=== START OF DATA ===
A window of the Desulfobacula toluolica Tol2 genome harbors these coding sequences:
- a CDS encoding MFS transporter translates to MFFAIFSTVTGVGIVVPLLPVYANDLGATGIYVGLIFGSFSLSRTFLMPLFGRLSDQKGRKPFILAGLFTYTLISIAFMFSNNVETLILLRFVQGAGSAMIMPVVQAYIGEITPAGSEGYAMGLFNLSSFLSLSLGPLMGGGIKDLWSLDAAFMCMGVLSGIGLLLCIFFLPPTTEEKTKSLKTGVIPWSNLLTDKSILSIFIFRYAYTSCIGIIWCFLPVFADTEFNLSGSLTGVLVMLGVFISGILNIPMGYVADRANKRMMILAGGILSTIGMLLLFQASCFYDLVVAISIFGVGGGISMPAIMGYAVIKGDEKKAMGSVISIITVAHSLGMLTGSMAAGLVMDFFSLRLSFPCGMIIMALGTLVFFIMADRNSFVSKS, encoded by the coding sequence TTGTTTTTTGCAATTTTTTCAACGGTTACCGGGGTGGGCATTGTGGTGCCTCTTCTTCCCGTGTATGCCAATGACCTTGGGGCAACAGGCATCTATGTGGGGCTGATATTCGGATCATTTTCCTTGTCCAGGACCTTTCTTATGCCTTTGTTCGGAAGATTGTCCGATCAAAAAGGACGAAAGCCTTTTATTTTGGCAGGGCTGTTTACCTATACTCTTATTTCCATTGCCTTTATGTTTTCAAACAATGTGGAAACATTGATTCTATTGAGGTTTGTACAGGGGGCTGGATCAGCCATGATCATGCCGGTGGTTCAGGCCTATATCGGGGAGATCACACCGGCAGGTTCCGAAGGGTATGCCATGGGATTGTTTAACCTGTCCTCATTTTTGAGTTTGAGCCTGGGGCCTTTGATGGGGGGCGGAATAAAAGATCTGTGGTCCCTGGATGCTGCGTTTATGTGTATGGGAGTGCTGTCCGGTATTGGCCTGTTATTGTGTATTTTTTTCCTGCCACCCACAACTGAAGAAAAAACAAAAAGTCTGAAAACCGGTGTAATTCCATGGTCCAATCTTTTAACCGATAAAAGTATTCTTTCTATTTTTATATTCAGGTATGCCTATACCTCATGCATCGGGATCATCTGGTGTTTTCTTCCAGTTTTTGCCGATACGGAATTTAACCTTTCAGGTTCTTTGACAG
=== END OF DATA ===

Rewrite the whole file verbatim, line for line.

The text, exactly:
A window of the Desulfobacula toluolica Tol2 genome harbors these coding sequences:
- a CDS encoding MFS transporter translates to MFFAIFSTVTGVGIVVPLLPVYANDLGATGIYVGLIFGSFSLSRTFLMPLFGRLSDQKGRKPFILAGLFTYTLISIAFMFSNNVETLILLRFVQGAGSAMIMPVVQAYIGEITPAGSEGYAMGLFNLSSFLSLSLGPLMGGGIKDLWSLDAAFMCMGVLSGIGLLLCIFFLPPTTEEKTKSLKTGVIPWSNLLTDKSILSIFIFRYAYTSCIGIIWCFLPVFADTEFNLSGSLTGVLVMLGVFISGILNIPMGYVADRANKRMMILAGGILSTIGMLLLFQASCFYDLVVAISIFGVGGGISMPAIMGYAVIKGDEKKAMGSVISIITVAHSLGMLTGSMAAGLVMDFFSLRLSFPCGMIIMALGTLVFFIMADRNSFVSKS, encoded by the coding sequence TTGTTTTTTGCAATTTTTTCAACGGTTACCGGGGTGGGCATTGTGGTGCCTCTTCTTCCCGTGTATGCCAATGACCTTGGGGCAACAGGCATCTATGTGGGGCTGATATTCGGATCATTTTCCTTGTCCAGGACCTTTCTTATGCCTTTGTTCGGAAGATTGTCCGATCAAAAAGGACGAAAGCCTTTTATTTTGGCAGGGCTGTTTACCTATACTCTTATTTCCATTGCCTTTATGTTTTCAAACAATGTGGAAACATTGATTCTATTGAGGTTTGTACAGGGGGCTGGATCAGCCATGATCATGCCGGTGGTTCAGGCCTATATCGGGGAGATCACACCGGCAGGTTCCGAAGGGTATGCCATGGGATTGTTTAACCTGTCCTCATTTTTGAGTTTGAGCCTGGGGCCTTTGATGGGGGGCGGAATAAAAGATCTGTGGTCCCTGGATGCTGCGTTTATGTGTATGGGAGTGCTGTCCGGTATTGGCCTGTTATTGTGTATTTTTTTCCTGCCACCCACAACTGAAGAAAAAACAAAAAGTCTGAAAACCGGTGTAATTCCATGGTCCAATCTTTTAACCGATAAAAGTATTCTTTCTATTTTTATATTCAGGTATGCCTATACCTCATGCATCGGGATCATCTGGTGTTTTCTTCCAGTTTTTGCCGATACGGAATTTAACCTTTCAGGTTCTTTGACAG